What to expect in the Kent 11 Plus Test?

When it comes to grammar schools, Kent is one the top areas of the UK for the amount of grammar schools. In fact, there are 35 schools located throughout Kent that are recognised as offering selective admission for children aged 11+.

Thinking that your child would benefit from heading to a grammar school over any other type of school? If you do, then you will want to prepare them properly for the sitting the 11+ test.

With this in mind, James Goldsmith of 11plustutorsinessex.co.uk has put together our guide to the 11+ test and how you can make sure that your child is ready to sit this all-important exam.

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What does the test involve?
During September 2014 the 11+ test has undergone some changes. It used to be heavily relied on reasoning, however, now it is aimed to look at English and Maths skills rather than reasoning. The new Kent 11 Plus Test consists of two separate papers that each child will need to sit.

Paper 1
Paper 1 is a one hour test which contains multiple choice questions on English and Maths. Each of the sections of the paper contains a five minute practice exercise, which is then followed by a 25 minute test. During the English section, your child will be tested on literacy and comprehension skills.

Paper 2
Paper 2 is also a one hour multiple choice test. However, this particular paper is aimed to look at the verbal and non-verbal reasoning skills that your child has. The non-verbal reasoning section of the paper is split down into 4 separate parts, each of which is timed individually.

Alongside these two papers, children will also be required to undertake a 40 minute writing task with 10 minutes of planning. This particular task is used when it comes to marking those children that are deemed to be borderline, and will be used alongside achievements and schoolwork to decide whether or not the child is suitable for grammar school.

Does the test change?
The Kent 11+ test is written specifically for the Kent area and will vary from year to year. This is simply because it makes it harder to predict what will be included or involved within the test, and therefore the test will be on ability rather than how the child prepares for their test. It is important to remember that it is no longer possible for children to sit the Kent 11+ exam in order to apply for a Bexley school, or the other way around, instead a child will need to sit the test that relates to the area.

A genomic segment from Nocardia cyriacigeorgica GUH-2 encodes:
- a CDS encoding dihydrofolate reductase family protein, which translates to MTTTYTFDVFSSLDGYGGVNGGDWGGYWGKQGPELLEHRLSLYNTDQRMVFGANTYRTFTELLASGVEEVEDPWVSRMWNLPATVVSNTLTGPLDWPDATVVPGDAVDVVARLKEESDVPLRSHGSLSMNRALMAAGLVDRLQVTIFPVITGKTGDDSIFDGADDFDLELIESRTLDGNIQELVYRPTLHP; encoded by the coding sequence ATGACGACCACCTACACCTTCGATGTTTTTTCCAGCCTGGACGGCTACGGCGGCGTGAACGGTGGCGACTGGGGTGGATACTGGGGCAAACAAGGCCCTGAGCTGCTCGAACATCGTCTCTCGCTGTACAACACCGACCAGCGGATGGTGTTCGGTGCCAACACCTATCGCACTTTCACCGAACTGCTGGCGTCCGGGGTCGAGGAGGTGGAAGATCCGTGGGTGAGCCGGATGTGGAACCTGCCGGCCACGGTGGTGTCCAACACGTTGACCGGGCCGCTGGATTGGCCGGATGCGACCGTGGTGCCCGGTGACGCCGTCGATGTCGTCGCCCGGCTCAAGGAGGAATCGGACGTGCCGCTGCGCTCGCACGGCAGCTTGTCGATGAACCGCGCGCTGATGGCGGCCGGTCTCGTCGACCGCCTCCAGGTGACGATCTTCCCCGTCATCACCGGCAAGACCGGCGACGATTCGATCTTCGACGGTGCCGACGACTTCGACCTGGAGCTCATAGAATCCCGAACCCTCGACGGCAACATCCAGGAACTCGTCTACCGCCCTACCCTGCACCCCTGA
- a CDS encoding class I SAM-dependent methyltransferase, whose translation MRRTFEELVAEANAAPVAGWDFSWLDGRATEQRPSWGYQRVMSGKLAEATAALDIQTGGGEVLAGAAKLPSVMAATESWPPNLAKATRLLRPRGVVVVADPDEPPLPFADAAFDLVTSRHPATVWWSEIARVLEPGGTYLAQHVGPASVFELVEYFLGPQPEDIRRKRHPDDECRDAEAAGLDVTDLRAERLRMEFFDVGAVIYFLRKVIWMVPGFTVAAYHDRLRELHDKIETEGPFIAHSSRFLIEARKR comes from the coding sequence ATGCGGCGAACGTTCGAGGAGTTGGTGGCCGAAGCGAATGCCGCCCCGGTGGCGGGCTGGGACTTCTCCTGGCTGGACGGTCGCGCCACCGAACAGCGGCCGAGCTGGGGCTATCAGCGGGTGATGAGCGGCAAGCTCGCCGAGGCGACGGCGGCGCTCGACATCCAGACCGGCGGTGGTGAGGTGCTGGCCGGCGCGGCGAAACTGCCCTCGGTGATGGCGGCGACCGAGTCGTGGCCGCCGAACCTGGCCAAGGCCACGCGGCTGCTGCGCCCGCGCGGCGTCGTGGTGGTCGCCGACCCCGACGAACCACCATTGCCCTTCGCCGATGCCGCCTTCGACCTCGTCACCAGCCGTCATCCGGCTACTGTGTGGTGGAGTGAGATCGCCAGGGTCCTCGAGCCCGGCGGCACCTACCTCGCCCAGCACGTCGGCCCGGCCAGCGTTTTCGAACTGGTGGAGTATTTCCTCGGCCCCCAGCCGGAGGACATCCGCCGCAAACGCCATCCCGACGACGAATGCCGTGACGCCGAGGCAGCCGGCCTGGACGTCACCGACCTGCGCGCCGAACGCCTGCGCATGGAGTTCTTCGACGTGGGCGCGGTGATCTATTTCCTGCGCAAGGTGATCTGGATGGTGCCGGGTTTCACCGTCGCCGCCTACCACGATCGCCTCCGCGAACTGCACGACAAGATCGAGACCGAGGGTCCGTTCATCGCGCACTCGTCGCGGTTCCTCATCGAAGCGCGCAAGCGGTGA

Arranging for your child to sit the test
If you would like your child to take the Kent Eleven Plus exam, then you will need to register them before the beginning of July. The test will then be sat in September. The best way to apply for your child to take the test is online using www.kent.gov.uk not only because the process is simple, but also because their results will be sent to you via email rather than letter, which means that you will be advised of the outcome quicker.

The tests will be sat either in your child’s school or at a designated test centre, and will be taken during Year 6.

How is the pass mark set?
When it comes to the pass mark in the Kent 11+ exam, this changes every year. The pass mark will depend on the range of results by the children and are standardised to take into account your child’s exact age during the time that they took the test.
An example of the pass mark was the 2014 mark. This was set at a total score of 320 with no individual paper scoring less than 106 out of a maximum of 420. However, you need to remember that this is only for your child to be considered, a pass mark is not guaranteed entry into a school.

Can I help to prepare my child?
Whilst the test will change from year to year, that doesn’t mean that you cannot help to prepare your child to sit the test. You can download a booklet which will prove valuable in helping your child understand the different parts of the test and the type of questions that may be asked. There are also a range of books, practice papers and revision titles that whilst not specific to the Kent test, are ideal for setting the scene that your child will face.

This is a collaborative post

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